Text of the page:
Mr. Verdery is no longer listed among the think tank’s senior associates.
Bruce Bartlett, a scholar who has worked at the Cato Institute and the Heritage Foundation, said it was becoming the norm in Washington for lobbyists and consultants like Mr. Verdery to vie for nonresident scholar posts to help them burnish sales pitches to corporate clients.
“Clients prefer it that way,” Mr. Bartlett said. “They get a chance to have their work done by scholars.”
Christopher Miller, a former policy adviser to Senator Harry Reid, Democrat of Nevada, has worked as a paid senior visiting fellow on energy and environmental issues at Third Way, a centrist think tank, while also a registered lobbyist for Covanta Energy, which owns waste-to-energy facilities that burn municipal trash. Mr. Miller acknowledged in an interview that his clients could benefit from the work he had done briefing members of Congress on behalf of his think tank.
“I don’t think they see any downside,” Mr. Miller said of his corporate clients and the think tank.
While Mr. Miller is not well known, he has high-profile company.
Within three months of leaving Congress in January 2011, Byron L. Dorgan, a former Democratic senator from North Dakota, had been named a co-chairman of government relations and a senior policy adviser for the energy industry lobbying team at the Washington offices at Arent Fox — as well as a senior fellow, specializing in energy issues, at the Bipartisan Policy Center, a Washington think tank.
Mr. Dorgan did not immediately register as a lobbyist, but his firm has oil and gas industry clients.
Using his post at the Bipartisan Policy Center, Mr. Dorgan urged Congress and the Obama administration to do more to promote oil and gas production in the United States. He was often joined by Trent Lott, a former Republican senator from Mississippi and another Bipartisan Policy Center fellow working simultaneously as a lobbyist. Together, they sent letters under think tank letterhead to Congress, and Mr. Dorgan testifiedbefore the House Subcommittee on Energy and Power in favor of expanded oil and gas production in the United States.
Mr. Dorgan’s most aggressive efforts relate to the National Biodiesel Board, which he has represented as a lobbyist since 2014, earning his firm $240,000 a year. He has written op-ed pieces, given speeches and set up meetings with top officials at the Environmental Protection Agency on behalf of the biodiesel board, emails obtained by the New England Center for Investigative Reporting show. Mr. Dorgan generally does identify himself as both a think tank scholar and an Arent Fox senior policy adviser representing the biodiesel industry.
Asked if his dual role represented a conflict of interest, Mr. Dorgan said that the premise of the Bipartisan Policy Center was “to bring interested parties together to find solutions to difficult problems,” and that he was proud to work there.
Mr. Zakheim, of the American Enterprise Institute, is also a lobbyist at Covington & Burling L.L.P., where, on behalf of BAE Systems, he is urging Congress and the Defense Department to increase spending on ground combat vehicles that the company manufactures. Other clients include Northrop Grumman, which is building a new long-range Air Force bomber.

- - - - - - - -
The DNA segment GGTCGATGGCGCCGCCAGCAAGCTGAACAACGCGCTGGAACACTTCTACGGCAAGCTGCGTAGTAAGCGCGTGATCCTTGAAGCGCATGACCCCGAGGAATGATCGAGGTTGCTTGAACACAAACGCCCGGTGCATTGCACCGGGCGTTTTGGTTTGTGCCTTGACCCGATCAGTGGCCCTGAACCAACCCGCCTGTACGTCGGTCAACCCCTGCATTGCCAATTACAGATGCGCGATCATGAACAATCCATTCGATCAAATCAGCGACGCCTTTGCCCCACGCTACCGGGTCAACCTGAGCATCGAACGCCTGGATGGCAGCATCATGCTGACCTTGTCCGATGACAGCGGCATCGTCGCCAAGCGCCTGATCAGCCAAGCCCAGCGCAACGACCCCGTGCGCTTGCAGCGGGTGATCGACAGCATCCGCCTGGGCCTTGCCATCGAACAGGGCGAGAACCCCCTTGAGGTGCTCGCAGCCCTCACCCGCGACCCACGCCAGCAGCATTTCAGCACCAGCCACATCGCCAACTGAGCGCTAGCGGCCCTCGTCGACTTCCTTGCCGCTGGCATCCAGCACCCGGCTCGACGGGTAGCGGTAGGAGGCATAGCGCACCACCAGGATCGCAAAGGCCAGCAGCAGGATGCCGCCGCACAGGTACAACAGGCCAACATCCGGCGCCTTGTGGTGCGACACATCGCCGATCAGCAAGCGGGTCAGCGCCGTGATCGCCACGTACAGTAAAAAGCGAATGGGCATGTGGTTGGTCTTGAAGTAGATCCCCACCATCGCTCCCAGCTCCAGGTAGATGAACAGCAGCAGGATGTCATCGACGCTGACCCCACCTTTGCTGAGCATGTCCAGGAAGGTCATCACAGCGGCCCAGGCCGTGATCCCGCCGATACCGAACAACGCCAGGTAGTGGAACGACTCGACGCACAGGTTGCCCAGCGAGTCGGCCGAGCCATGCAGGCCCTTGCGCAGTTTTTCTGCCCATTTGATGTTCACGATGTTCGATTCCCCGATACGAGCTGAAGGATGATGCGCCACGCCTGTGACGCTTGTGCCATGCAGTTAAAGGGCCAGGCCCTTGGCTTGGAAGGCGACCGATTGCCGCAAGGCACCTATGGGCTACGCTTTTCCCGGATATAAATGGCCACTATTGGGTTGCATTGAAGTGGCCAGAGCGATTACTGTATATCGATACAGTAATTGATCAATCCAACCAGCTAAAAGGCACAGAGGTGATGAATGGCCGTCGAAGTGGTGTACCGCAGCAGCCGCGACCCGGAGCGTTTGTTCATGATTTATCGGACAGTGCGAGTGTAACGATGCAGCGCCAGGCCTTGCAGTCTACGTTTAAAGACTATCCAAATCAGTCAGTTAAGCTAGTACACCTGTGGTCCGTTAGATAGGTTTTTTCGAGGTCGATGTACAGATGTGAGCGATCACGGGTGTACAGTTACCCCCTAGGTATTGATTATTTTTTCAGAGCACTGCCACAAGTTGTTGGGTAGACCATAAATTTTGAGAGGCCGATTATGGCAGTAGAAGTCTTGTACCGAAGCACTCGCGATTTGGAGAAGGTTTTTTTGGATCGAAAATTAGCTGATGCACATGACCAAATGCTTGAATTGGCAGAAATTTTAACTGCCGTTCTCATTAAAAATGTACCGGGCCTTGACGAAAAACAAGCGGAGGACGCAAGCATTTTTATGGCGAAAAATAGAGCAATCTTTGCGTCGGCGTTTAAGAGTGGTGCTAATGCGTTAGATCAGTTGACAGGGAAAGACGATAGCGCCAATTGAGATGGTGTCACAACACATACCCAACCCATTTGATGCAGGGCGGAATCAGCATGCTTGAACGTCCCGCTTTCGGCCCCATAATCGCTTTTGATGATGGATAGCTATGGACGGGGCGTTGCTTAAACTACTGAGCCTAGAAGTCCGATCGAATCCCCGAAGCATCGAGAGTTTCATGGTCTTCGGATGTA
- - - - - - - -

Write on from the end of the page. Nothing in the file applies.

In October, as a “visiting fellow,” Mr. Zakheim contributed to an 87-page American Enterprise Institute report, “To Rebuild America’s Military,” which concluded that strengthening the military’s ground forces and land combat vehicles would be an “essential key to deterrence in Europe and success in the greater Middle East.”
Some scholars add another twist: They serve on corporate boards directly related to their areas of expertise at think tanks.
Dr. McClellan, a former commissioner at the Food and Drug Administration who until January was a senior fellow at Brookings, has been a go-to expert for the federal government as it debates how to cope with surging costs of prescription drugs.
At public events, Dr. McClellan emphasized the extraordinary progress by the pharmaceutical industry in coming up with treatments for diseases like diabetes, H.I.V. and hepatitis C.
“Lots of diseases have been transformed,” Dr. McClellan said at a hearing in November sponsored by the Department of Health and Human Services. He ran through a series of slides prominently stamped with Brookings’s name. He also argued that even though these drugs were very expensive, they were worth it given the improvement in a patient’s quality of life.
“They are, over all, a pretty good deal,” Dr. McClellan said, referring to treatments for hepatitis C. One such drug, manufactured by Johnson & Johnson, generated $2.3 billion in sales in its first full year, representing about 7 percent of the company’s overall drug sales in 2014. The pills cost $66,000 for a standard 12-week regimen.
There was no mention in a video of the event that Dr. McClellan joined Johnson & Johnson’s board of directors in October 2013 — or that he earned nearly $530,000 over the past two years in overall compensation from the company. That is in addition to his salary at Brookings, where he is one of the top-paid scholars, with $353,145 in wages and other compensation from the think tank in 2014, tax records show.
Dr. McClellan, in a statement, disputed any suggestion that he might have had a conflict.
“My entire career in academics, government and public policy has focused on evidence-based ways to improve health and restrain costs for consumers, and my extensive track record speaks for itself,” he said.